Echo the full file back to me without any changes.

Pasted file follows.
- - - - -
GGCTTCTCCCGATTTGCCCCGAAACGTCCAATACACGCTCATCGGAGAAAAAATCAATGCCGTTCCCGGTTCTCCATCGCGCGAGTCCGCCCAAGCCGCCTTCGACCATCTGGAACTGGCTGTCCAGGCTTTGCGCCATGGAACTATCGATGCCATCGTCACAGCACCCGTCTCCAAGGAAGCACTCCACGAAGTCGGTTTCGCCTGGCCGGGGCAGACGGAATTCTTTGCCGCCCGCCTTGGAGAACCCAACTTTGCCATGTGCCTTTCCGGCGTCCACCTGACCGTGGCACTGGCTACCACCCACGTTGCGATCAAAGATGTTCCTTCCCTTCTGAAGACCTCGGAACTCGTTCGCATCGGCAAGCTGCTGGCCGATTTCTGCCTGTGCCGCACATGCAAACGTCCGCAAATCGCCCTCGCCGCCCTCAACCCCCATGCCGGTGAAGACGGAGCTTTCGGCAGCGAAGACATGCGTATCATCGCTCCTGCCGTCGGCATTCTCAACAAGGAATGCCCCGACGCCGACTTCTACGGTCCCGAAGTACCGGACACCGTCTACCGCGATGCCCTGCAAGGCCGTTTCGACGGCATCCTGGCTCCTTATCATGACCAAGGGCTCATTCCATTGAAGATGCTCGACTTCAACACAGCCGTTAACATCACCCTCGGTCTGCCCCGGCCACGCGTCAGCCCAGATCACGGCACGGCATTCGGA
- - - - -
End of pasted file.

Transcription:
GGCTTCTCCCGATTTGCCCCGAAACGTCCAATACACGCTCATCGGAGAAAAAATCAATGCCGTTCCCGGTTCTCCATCGCGCGAGTCCGCCCAAGCCGCCTTCGACCATCTGGAACTGGCTGTCCAGGCTTTGCGCCATGGAACTATCGATGCCATCGTCACAGCACCCGTCTCCAAGGAAGCACTCCACGAAGTCGGTTTCGCCTGGCCGGGGCAGACGGAATTCTTTGCCGCCCGCCTTGGAGAACCCAACTTTGCCATGTGCCTTTCCGGCGTCCACCTGACCGTGGCACTGGCTACCACCCACGTTGCGATCAAAGATGTTCCTTCCCTTCTGAAGACCTCGGAACTCGTTCGCATCGGCAAGCTGCTGGCCGATTTCTGCCTGTGCCGCACATGCAAACGTCCGCAAATCGCCCTCGCCGCCCTCAACCCCCATGCCGGTGAAGACGGAGCTTTCGGCAGCGAAGACATGCGTATCATCGCTCCTGCCGTCGGCATTCTCAACAAGGAATGCCCCGACGCCGACTTCTACGGTCCCGAAGTACCGGACACCGTCTACCGCGATGCCCTGCAAGGCCGTTTCGACGGCATCCTGGCTCCTTATCATGACCAAGGGCTCATTCCATTGAAGATGCTCGACTTCAACACAGCCGTTAACATCACCCTCGGTCTGCCCCGGCCACGCGTCAGCCCAGATCACGGCACGGCATTCGGA